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How to blog effectively

Begin with your most important point. Use short sentences and clear, non-jargony language. Remember your end goal.

These were among the tips BeyondDC creator and Greater Greater Washington (GGW) blogger Dan Malouff imparted at a recent lunch talk at the Mobility Lab. Malouff discussed how to blog effectively and get published on websites such as GGW.

Photo by M.V. Jantzen on Flickr.

Among his main points:

  • Put the most important information up front, in the first paragraph, with more specific details and supportive facts following. The glut of information and competition demands clarity and incisiveness. "Lead with the takeaway," Malouff said.
  • Inform before you persuade. The best articles use a piece of news or data as a starting point, and then use it to draw conclusions or make an argument. It's important to explain the context, as readers are not all experts already.
  • Transportation and city planners (not to mention lawyers) like to use jargony language. Blog readers respond better to simple language. Complicated, wordy prose can make an otherwise compelling article unreadable and/or suspicious. Use the rule that easier-to-read is better.
  • Don't use the passive voice much if at all. If you can insert "by zombies" after the verb, then you are using it. For example, the sentence "The use of passive voice is discouraged" is easy to identify as passive voice since one could add "by zombies" and the sentence would still make sense. Instead, the sentence could read "Don't use the passive voice." (Avoid nominalizations, like "the utilization of this grammatical construction leads to complication of the communication," too.)
  • Keep articles short. A thousand words is typically too long. The "sweet spot" for web writing is 300 to 600 words.
  • Keep the blog post to one main idea. If you want readers to remember more than one big takeaway, then split the article up into multiple posts.
Here are Malouff's slides:

Mobility Lab Communications Director Paul Mackie facilitated the lecture. He called blogging an inherently democratizing medium. He said that institutions such as the New York Times are no longer the gatekeepers of information. Anyone with a keyboard now has a voice. Mackie described blogging as a way to "become a thought leader."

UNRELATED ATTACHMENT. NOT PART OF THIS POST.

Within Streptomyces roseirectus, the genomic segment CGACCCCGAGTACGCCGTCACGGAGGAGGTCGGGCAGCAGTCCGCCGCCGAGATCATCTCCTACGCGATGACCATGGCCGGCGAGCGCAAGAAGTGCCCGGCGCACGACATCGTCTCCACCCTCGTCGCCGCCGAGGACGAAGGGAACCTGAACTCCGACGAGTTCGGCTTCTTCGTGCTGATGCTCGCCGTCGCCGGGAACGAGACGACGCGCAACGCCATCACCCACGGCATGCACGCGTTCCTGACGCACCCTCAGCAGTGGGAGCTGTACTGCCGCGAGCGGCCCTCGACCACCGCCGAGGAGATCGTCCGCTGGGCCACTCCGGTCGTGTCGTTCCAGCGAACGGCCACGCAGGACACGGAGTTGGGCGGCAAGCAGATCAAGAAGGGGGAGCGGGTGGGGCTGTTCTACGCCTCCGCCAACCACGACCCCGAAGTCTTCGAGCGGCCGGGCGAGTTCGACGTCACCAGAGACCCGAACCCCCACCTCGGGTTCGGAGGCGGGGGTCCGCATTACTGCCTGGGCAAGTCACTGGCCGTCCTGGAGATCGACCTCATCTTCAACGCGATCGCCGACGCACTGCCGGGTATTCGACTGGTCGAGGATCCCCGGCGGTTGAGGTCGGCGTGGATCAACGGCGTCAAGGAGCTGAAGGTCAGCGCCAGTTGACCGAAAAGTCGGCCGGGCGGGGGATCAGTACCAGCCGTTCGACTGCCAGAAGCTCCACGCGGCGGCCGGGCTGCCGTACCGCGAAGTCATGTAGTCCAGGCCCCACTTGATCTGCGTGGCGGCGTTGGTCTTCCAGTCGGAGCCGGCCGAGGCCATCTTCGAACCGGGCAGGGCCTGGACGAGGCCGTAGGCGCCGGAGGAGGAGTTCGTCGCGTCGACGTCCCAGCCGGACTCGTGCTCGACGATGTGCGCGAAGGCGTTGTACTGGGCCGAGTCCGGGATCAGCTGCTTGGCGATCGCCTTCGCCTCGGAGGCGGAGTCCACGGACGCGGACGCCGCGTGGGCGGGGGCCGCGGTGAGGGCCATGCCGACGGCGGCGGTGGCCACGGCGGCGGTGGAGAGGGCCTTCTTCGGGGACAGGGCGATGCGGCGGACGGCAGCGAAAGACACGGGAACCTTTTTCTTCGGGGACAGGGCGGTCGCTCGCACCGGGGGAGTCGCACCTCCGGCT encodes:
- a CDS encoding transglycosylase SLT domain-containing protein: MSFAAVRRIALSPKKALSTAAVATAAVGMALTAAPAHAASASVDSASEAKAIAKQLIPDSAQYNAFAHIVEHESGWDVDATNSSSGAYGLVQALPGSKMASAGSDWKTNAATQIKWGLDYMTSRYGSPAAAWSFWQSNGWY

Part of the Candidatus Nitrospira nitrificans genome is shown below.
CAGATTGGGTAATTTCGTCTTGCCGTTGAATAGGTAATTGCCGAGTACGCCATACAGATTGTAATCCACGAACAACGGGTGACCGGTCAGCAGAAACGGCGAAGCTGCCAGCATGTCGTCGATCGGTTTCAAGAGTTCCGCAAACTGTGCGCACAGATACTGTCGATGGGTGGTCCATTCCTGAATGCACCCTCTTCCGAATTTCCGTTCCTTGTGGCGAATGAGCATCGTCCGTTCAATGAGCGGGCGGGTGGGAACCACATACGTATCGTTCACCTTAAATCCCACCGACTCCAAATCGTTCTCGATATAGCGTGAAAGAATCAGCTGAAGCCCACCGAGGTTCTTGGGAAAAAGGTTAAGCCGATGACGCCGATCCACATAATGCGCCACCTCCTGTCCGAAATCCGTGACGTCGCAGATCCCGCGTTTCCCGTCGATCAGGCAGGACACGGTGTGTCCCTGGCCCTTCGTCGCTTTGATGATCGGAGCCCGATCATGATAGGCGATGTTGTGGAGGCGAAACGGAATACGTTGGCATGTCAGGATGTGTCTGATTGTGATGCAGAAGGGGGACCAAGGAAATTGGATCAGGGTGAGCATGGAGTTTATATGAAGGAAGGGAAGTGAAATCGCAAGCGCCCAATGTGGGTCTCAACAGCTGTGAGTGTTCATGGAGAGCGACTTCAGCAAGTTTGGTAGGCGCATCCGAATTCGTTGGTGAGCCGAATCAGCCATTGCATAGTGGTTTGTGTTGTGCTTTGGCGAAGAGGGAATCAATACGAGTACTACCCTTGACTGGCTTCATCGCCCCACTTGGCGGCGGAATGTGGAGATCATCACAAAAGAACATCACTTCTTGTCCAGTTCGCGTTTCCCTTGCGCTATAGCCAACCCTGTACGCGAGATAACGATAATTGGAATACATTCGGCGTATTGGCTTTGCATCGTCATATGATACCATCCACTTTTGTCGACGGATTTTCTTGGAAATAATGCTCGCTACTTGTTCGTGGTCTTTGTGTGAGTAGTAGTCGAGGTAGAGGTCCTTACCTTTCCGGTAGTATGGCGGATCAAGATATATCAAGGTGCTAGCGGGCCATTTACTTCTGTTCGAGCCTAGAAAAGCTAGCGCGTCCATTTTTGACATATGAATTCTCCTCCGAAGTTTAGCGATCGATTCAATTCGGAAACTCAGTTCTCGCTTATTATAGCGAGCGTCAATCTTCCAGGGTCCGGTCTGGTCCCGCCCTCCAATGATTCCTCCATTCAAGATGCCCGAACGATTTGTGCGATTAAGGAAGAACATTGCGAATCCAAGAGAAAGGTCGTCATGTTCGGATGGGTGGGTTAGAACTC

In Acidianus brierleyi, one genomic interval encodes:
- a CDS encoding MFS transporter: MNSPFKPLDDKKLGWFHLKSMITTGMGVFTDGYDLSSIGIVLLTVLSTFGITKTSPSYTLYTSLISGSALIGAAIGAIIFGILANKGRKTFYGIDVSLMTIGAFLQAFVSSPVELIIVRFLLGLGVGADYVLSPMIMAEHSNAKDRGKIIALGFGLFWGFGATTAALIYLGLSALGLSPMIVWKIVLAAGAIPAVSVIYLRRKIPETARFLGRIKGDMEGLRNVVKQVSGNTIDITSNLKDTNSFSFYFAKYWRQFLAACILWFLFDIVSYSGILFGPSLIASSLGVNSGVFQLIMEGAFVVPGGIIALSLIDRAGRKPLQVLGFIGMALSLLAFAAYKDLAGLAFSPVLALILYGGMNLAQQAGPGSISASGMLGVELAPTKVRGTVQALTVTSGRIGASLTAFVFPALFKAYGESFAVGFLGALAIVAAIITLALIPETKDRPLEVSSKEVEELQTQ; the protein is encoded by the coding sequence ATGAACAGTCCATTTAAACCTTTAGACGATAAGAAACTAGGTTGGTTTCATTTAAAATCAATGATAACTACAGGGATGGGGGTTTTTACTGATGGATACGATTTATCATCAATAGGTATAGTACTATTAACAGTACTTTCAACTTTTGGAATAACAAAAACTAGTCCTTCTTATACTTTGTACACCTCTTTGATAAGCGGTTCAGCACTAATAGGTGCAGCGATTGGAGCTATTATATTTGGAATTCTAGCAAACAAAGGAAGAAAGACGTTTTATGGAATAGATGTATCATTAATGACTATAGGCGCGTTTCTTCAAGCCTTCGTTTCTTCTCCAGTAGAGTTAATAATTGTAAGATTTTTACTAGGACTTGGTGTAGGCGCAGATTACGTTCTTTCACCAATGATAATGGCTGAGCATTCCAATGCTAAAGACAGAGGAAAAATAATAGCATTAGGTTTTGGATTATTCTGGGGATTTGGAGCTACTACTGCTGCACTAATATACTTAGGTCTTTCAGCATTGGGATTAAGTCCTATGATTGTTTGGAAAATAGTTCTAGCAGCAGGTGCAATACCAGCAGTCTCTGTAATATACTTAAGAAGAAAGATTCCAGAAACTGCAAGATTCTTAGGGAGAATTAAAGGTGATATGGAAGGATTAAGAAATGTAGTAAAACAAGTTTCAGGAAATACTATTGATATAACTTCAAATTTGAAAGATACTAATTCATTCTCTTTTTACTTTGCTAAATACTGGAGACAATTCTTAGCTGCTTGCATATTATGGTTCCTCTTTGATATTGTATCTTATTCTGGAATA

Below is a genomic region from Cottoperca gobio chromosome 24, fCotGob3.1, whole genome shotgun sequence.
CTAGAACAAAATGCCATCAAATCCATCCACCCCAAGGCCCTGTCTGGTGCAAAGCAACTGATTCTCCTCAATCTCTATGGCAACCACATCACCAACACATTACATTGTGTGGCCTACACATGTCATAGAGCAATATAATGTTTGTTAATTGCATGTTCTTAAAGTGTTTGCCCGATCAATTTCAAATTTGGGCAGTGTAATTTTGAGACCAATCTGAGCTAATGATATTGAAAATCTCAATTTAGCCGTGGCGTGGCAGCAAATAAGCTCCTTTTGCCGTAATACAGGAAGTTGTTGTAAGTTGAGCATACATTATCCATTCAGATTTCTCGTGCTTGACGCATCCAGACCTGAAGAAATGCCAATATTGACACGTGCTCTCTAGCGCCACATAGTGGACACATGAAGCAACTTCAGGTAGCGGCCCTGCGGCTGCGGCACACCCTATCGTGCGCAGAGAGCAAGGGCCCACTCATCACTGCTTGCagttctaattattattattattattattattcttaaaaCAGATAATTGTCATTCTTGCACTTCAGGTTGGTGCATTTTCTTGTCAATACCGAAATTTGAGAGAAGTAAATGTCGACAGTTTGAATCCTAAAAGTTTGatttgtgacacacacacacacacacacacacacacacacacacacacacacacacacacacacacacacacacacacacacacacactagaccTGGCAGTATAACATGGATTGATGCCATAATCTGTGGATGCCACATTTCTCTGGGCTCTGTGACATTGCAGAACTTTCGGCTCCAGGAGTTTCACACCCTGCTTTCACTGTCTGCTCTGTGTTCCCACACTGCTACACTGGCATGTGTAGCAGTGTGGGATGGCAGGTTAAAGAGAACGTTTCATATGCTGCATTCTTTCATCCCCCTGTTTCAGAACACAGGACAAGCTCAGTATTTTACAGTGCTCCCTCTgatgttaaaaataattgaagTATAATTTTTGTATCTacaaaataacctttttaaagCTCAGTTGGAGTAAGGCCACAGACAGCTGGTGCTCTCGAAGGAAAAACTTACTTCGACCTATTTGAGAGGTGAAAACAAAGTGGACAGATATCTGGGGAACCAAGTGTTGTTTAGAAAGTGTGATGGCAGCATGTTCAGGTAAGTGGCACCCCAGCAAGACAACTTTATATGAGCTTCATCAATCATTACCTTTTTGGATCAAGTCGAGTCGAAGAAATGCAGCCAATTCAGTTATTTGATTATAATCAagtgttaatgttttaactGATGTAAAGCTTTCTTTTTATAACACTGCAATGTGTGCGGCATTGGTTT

(Author's note: This article is 374 words long and, therefore, perfect.)

Cross-posted at Mobility Lab.

Paul Goddin is the urban affairs reporter at Mobility Lab. Paul has lived in the area for 20 years. He holds a degree in urban planning from the University of Virginia. He doesnít own a car, preferring to get around by biking, walking, or transit. In his spare time, he enjoys exploring new places, watching movies, and taking photos of architecture.  


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Good stuff for any writer. Many part-time writers struggle with these things.

by movement on Jul 16, 2014 1:16 pm • linkreport

Inform before you persuade.

Good idea! GGW should try this tactic some time.

by Scoot on Jul 16, 2014 2:41 pm • linkreport

GGW is, hands down, my favorite blog. You guys and gals do everything right!

by Jay Roberts on Jul 16, 2014 3:07 pm • linkreport

this is one of the most informative blogs I have ever read. I learn a great deal.

one issue that many blogs face - how do you balance the need to keep comments on topic, with the desire to keep an open active discussion of all sides of an issue?

I find some commenters come here either with the intention of disrupting GGW, often by focusing on particular issues that are not the topic of the post at hand, that demand proofs from others on topics they have raised, etc. I tend to find GGW too tolerant of such obviously disruptive commenting practices, but OTOH I know that despite GGW's high degree of tolerance, some accuse it of being one-sided, so rightfully GGW wants to avoid looking like it censors disagreement, as some other blogs are said to. But I think some people take advantage of that.

by AWalkerInTheCity on Jul 16, 2014 3:31 pm • linkreport

What's better than a Dan Malouff talk? Nothing, DC. Nothing.

by mazzie on Jul 16, 2014 6:19 pm • linkreport

The slides and this write-up were excellent.

by kob on Jul 16, 2014 11:02 pm • linkreport

"Inform before you persuade."


I will say that some of the ggw bloggers, like Alpert, follow this rule pretty well but many don't. Letting people decide for themselves is the key to impartial journalism.

Stating the merits of a trail idea, with respect to ggw's pro-transit/ped/cyclist focus, or the negative impacts of a road project is one thing. A 10-paragraph tirade about how incompotent motorists are or why opponents of the Columbia streetcar are totally wrong and inane is another.

by K Street on Jul 17, 2014 10:48 am • linkreport

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